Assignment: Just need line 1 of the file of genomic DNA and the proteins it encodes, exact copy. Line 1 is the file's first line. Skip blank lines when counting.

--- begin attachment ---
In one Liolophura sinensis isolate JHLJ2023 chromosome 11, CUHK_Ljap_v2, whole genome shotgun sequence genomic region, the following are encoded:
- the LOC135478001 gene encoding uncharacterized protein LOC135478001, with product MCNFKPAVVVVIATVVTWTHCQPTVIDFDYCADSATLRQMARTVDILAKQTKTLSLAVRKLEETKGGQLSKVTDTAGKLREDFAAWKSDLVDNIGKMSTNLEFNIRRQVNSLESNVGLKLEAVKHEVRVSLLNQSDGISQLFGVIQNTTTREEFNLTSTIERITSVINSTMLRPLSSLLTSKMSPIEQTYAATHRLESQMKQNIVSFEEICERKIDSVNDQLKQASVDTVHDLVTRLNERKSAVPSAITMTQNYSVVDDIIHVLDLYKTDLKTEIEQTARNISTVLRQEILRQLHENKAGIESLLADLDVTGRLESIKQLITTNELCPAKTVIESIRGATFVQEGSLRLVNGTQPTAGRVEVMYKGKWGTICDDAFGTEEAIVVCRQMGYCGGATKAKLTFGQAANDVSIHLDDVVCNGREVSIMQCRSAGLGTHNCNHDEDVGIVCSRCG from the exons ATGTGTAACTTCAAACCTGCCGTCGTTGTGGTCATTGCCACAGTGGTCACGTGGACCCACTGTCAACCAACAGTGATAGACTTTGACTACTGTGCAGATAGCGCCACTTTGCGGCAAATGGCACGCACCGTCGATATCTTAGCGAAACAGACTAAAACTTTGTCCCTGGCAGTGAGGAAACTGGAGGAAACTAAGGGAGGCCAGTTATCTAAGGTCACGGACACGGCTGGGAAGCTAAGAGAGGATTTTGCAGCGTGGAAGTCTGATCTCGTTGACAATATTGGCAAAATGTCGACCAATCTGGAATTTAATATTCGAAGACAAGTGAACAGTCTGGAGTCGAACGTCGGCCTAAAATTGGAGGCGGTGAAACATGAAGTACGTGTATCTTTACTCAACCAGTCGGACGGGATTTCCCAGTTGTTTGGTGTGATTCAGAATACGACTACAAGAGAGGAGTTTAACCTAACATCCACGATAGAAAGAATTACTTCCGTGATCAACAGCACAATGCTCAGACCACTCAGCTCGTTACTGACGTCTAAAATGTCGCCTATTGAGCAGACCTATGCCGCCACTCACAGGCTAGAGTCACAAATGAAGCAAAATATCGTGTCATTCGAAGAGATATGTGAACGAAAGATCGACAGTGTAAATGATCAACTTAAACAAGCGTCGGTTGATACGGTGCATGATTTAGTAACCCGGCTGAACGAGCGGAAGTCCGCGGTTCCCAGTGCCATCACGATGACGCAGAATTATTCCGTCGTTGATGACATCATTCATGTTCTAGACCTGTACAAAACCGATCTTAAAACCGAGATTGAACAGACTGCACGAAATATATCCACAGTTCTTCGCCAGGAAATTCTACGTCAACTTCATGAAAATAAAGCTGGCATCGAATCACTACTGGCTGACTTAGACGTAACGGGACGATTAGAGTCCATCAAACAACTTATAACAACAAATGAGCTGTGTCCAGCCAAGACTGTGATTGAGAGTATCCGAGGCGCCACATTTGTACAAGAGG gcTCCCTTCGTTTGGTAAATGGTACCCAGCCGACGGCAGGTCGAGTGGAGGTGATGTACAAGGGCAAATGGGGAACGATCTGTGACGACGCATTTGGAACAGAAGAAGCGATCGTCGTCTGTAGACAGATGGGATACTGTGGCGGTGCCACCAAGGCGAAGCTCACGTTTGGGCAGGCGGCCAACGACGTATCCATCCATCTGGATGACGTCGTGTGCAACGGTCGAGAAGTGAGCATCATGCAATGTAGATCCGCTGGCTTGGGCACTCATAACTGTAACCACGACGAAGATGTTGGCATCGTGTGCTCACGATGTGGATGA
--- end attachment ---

In one Liolophura sinensis isolate JHLJ2023 chromosome 11, CUHK_Ljap_v2, whole genome shotgun sequence genomic region, the following are encoded: